One agent named a handful of colleges that he had connections with. Another boasted of connections within the Malaysian Embassy. One even agreed to smuggle in cheap factory workers under student visas.
R.AGE spent a year undercover investigating a new breed of human traffickers in Malaysia.
“THE new generation of Bangladeshi youths want quality education. And they need to go abroad for that, because the number of universities in Bangladesh are limited,” said Ashik, taking us on a stroll through what he calls “the epicentre of international student recruitment in Bangladesh”.
It’s a busy street in the appropriately named town of Farmgate, in central Dhaka. There, we are shocked to find just how big an industry student recruitment is in Bangladesh. Everywhere around us were signages openly advertising student visa services, under different guises: Visa processing services, education counselling, study abroad programmes.
Most of the agents we met undercover have their offices in this vicinity.
While sitting with Sabil’s friends on the curb, we ask them about these agents. “Yeah, there are a lot of agents over here,” one boy exclaims. “There are so many that you can’t even count. Some are good, some are also fake.”
“They reach us through email, Facebook, even through mail and through flyers.”
One boy related how he consulted with a number of agents about the possibility of studying in Malaysia: “What I found is, out of ten agents, only three are good. The other seven, they are fake.”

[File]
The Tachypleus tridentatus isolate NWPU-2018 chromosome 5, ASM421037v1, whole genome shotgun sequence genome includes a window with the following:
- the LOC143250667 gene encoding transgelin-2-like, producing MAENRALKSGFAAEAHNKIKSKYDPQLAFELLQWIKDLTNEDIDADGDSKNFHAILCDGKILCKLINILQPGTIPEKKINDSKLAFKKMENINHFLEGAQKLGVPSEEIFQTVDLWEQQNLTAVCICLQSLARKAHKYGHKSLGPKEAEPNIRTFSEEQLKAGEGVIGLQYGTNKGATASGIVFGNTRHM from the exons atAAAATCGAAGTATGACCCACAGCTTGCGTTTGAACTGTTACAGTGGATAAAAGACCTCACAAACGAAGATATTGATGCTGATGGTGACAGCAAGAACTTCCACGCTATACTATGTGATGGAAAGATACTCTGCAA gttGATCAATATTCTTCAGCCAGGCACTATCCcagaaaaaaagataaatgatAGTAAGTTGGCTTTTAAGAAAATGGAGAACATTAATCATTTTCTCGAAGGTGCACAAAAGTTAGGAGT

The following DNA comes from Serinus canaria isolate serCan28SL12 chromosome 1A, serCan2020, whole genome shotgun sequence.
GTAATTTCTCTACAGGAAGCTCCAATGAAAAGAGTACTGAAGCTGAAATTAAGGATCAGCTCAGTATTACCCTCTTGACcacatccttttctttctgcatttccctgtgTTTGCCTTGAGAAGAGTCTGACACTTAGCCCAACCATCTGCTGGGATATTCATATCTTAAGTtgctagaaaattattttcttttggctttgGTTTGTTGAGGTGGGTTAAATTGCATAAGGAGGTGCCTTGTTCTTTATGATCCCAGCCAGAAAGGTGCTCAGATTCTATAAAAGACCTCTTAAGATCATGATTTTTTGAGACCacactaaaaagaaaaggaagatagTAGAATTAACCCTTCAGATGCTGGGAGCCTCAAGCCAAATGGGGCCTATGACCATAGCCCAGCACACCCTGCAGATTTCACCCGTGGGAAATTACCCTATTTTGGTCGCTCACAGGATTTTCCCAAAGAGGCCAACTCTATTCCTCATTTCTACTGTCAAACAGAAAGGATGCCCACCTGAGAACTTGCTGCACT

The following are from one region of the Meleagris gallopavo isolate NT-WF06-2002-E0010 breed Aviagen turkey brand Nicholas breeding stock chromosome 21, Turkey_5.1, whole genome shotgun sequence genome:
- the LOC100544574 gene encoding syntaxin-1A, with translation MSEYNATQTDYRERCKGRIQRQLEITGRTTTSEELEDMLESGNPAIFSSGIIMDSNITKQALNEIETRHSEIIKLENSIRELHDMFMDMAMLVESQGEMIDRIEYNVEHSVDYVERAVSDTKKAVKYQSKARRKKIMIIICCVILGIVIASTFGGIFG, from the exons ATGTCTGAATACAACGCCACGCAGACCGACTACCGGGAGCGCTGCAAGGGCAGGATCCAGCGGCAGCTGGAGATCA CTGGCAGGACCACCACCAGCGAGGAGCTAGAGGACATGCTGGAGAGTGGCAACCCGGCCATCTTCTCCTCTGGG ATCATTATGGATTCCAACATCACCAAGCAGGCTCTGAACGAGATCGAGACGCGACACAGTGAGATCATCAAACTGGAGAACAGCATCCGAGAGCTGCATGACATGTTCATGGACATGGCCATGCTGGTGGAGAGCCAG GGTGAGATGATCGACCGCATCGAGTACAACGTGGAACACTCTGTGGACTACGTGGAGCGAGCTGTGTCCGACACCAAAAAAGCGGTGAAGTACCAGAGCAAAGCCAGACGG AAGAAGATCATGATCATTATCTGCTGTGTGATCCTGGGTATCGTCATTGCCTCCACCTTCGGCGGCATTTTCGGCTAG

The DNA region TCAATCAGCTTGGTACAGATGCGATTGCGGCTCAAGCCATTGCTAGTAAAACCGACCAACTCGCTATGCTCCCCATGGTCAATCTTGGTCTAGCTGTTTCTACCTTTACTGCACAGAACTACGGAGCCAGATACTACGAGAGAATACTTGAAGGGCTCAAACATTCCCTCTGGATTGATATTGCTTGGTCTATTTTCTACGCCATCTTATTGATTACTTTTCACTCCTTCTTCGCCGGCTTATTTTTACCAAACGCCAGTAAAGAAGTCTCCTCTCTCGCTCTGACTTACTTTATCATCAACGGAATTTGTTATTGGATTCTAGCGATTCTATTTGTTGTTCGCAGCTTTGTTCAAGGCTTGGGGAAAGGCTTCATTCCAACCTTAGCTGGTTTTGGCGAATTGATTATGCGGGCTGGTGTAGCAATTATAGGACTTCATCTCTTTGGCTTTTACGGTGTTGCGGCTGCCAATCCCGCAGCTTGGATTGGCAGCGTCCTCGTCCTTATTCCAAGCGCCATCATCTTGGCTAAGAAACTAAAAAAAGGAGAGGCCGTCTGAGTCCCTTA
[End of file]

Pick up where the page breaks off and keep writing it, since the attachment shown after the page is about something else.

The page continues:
We ask if they know anyone who has fallen for their lies, and the response is almost unanimous: “Yes, of course. It is common.”
And Sabil and his friends are by no means in the throes of poverty. They are urban youths who are part of Bangladesh’s growing middle class. Further away from the capital, that desperation only grows.
“Over here (in Dhaka), we have more information,” says Sabil. “But outside Dhaka, it is not only easier (for agents to cheat students), it is easier than you can imagine.” Around him the traffic continues. “Who wouldn’t take the chance of going abroad? If you don’t have a good future, and someone offers you a better future, wouldn’t you take it?”
A better life – that was the promise sold to Pari, 22, a Bangladeshi student who agreed to meet us out of desperation.
When we met her, her husband was in a Malaysian prison for an immigration offence, while she had returned to Bangladesh to care for her sick father.
Both entered Malaysia under student visas, sold on a dream of lucrative part-time work along with a degree course in a comfortable country. The reality was a sham college, with no classes beyond basic language skills, that sent them out to work on “paid internships”. These were in fact low-skilled work in restaurants, on 12-hour shifts, with the college taking the lion’s share of their wages.
Instead, they spent their year in Malaysia often going hungry because they had no money. They had taken loans to the tune of Tk620,000 (RM30,000) to pay their agent. In Bangladesh, that’s the equivalent of around six years’ wages. “We were shattered, completely.”
It has become accepted wisdom that education is the way out of the vicious cycle of poverty. And in many cases, that might well be true. But for scores of Bangladeshi students who begged and borrowed their way to Malaysia, lured on by promises of a brighter future, the exact opposite is true.
Since the launch of Student/Trafficked, the government has tightened student visa applications from Bangladesh significantly. Yet, many victims remain trapped in Malaysia. To find out how you can help, go to rage.com.my/fighttrafficking/